Predisposing Factors of Seizure in Patients Presenting to the Emergency Department; a Brief Report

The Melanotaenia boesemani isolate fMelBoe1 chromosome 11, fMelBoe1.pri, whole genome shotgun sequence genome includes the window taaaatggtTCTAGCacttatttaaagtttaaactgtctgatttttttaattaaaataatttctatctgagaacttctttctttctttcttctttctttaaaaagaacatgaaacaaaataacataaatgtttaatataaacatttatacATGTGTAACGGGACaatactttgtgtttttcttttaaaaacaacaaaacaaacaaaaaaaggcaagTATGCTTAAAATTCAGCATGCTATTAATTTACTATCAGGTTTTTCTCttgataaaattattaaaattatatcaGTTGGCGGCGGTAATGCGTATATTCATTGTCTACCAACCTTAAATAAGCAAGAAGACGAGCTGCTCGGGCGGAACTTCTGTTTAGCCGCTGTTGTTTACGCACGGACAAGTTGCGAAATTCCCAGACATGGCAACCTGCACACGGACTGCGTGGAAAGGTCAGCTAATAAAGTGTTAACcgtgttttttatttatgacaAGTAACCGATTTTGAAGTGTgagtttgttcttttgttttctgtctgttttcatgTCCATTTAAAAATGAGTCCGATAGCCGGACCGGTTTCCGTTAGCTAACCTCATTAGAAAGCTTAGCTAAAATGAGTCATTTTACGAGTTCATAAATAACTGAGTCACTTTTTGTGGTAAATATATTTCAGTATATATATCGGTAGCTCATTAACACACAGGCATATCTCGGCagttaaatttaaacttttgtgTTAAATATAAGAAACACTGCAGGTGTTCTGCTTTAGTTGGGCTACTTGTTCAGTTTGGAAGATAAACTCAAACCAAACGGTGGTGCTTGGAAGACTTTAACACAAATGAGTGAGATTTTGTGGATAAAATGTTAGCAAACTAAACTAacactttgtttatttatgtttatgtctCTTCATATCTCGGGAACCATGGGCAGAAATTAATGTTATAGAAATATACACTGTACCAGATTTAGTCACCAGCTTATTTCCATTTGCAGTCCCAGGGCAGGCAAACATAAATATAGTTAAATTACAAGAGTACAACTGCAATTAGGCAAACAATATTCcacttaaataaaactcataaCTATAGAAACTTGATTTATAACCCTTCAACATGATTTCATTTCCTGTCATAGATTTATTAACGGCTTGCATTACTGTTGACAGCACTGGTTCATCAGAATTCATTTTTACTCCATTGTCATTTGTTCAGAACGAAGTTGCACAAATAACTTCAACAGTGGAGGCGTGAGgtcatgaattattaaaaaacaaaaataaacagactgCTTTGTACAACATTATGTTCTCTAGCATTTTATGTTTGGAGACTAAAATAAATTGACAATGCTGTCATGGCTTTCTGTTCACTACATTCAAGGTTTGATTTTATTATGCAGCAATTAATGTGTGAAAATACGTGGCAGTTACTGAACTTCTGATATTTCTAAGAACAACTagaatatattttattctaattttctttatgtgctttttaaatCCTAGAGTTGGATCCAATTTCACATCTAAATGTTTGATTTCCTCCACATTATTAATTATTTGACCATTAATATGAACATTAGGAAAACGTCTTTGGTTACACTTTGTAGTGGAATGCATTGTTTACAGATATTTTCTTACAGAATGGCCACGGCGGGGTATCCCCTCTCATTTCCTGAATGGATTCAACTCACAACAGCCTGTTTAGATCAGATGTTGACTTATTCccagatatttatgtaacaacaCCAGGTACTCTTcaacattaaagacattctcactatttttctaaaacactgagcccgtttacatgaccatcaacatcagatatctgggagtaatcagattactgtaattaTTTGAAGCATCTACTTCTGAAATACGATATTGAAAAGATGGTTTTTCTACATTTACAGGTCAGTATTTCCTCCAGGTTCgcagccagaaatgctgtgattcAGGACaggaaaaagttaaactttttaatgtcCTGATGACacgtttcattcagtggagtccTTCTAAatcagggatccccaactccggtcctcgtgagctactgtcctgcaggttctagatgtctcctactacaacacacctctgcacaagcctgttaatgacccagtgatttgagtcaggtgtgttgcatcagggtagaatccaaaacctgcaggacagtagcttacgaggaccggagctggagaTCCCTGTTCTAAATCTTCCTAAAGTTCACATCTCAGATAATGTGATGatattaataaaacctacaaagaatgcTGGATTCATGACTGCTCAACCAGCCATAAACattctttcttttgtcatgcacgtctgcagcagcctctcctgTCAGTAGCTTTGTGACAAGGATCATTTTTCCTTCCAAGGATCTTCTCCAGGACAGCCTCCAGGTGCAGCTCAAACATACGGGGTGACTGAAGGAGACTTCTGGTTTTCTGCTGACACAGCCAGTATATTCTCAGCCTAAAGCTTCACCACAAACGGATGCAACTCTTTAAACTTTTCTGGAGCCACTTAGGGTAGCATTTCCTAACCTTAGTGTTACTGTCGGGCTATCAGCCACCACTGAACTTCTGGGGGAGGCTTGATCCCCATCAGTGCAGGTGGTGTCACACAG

Introduction: Identifying predisposing factors of seizure can be somewhat helpful in preventing it from occurring. Objective: The present study has been designed aiming to assess the frequency of predisposing factors of seizure in patients visiting the emergency department (ED). Methods: The present prospective cross-sectional study was performed on adult patients presenting to ED following seizure during 1 year. Known or probable predisposing risk factors for seizure were extracted from various studies and were asked from patients or their relatives during history taking and clinical examination. Results: Finally, 246 seizure patients with the mean age of 38.8 ± 18.3 (18 – 92) years were included (68.7% male). Most patients were in the 18–29 years age group (41.1%), had an educational level less than high school diploma (59.8%), and were unemployed (47.8%). Among the predisposing factors of seizure, emotional stress with 107 (43.7%) cases, insomnia with 44 (17.9%), and irregular use of antiepileptic medications with 36 (14.6%) cases were the most common predisposing factors, respectively. In 43.5% of the patients, no identified predisposing factor was found. Insomnia (p = 0.002), stress (p < 0.001), and substance abuse (p < 0.001) were the most important predisposing factors of seizure in individuals less than 60 years old. In addition, being in the menstruation period was also shown to be a predisposing risk factor for women aged less than 60 years (p = 0.002). Conclusion: Emotional stress, insomnia, and irregular use of antiepileptic medication were the most important predisposing factors of seizure in the studied patients. In more than 40% of patients presenting to ED following seizure, no predisposing factor was found.
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